On January 12, 1962, American forces participated in their first major combat of the Vietnam War – Operation Chopper.
When Vietnam gained its independence from France, the country was divided into North Vietnam – supported by communist countries, and South Vietnam – aided by the United States.
The communist Viet Cong (National Liberation Front or NLF) was fighting guerilla warfare in the south. In an effort to stop the spread of communism, President Dwight Eisenhower sent a Military Assistance Advisory Group to South Vietnam in November of 1955. Their task was to train the Army of the Republic of Vietnam (ARVN).
The buildup of American personnel and weapons continued in the following years. In December 1961, a U.S. Navy transport carrying about 400 U.S. Army helicopter pilots support staff arrived in Saigon, South Vietnam’s capitol city. The ship was also carrying 82 H-21C Army helicopters, nicknamed “Flying Bananas,” because of their curved shape.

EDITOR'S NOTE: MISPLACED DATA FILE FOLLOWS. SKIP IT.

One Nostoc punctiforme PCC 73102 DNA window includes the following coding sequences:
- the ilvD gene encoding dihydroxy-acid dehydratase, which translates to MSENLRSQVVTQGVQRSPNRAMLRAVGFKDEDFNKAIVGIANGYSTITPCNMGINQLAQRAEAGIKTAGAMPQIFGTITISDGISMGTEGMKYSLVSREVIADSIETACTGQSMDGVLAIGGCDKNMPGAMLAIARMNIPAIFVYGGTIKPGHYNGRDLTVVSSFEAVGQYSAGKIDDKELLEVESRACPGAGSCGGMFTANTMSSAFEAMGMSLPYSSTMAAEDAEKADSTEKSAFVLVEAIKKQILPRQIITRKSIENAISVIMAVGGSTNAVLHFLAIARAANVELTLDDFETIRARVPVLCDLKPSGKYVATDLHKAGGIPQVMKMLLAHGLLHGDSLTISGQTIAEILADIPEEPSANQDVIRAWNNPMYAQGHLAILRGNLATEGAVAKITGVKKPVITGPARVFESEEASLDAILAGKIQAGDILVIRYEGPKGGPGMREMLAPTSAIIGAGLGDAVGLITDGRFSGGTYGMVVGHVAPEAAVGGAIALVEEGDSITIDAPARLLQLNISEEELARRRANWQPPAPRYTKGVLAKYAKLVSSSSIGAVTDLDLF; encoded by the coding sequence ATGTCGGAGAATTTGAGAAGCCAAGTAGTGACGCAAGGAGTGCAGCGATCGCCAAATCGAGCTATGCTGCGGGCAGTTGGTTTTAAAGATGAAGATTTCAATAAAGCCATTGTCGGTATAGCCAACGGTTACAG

On January 12, 1962, Operation Chopper was implemented. The H-21C helicopters were used to transport 1,000 South Vietnamese paratroopers to an enemy stronghold just 10 miles west of Saigon. Transporting troops by air was a new tactic, and surprised the enemy, who quickly retreated into the dense forest. The operation was a victory for the Americans and South Vietnamese, who captured an important underground radio transmitter. However, it also provided the North Vietnamese with new combat experience they would use later in the war against U.S. troops.
The mission marked a new era of combat for the United States in the Vietnam War. By 1963, there were 16,000 U.S. troops in the country, and that number increased dramatically as the war progressed. The Vietnam War has been called America’s first helicopter war. Helicopters were used extensively to transport troops into the jungle, quickly evacuate the wounded, and support ground troops with firepower.
Over time, the Viet Cong became skilled at attacking the choppers as they landed, but air mobility remained an important strategy for the U.S. throughout the war and in conflicts that followed.
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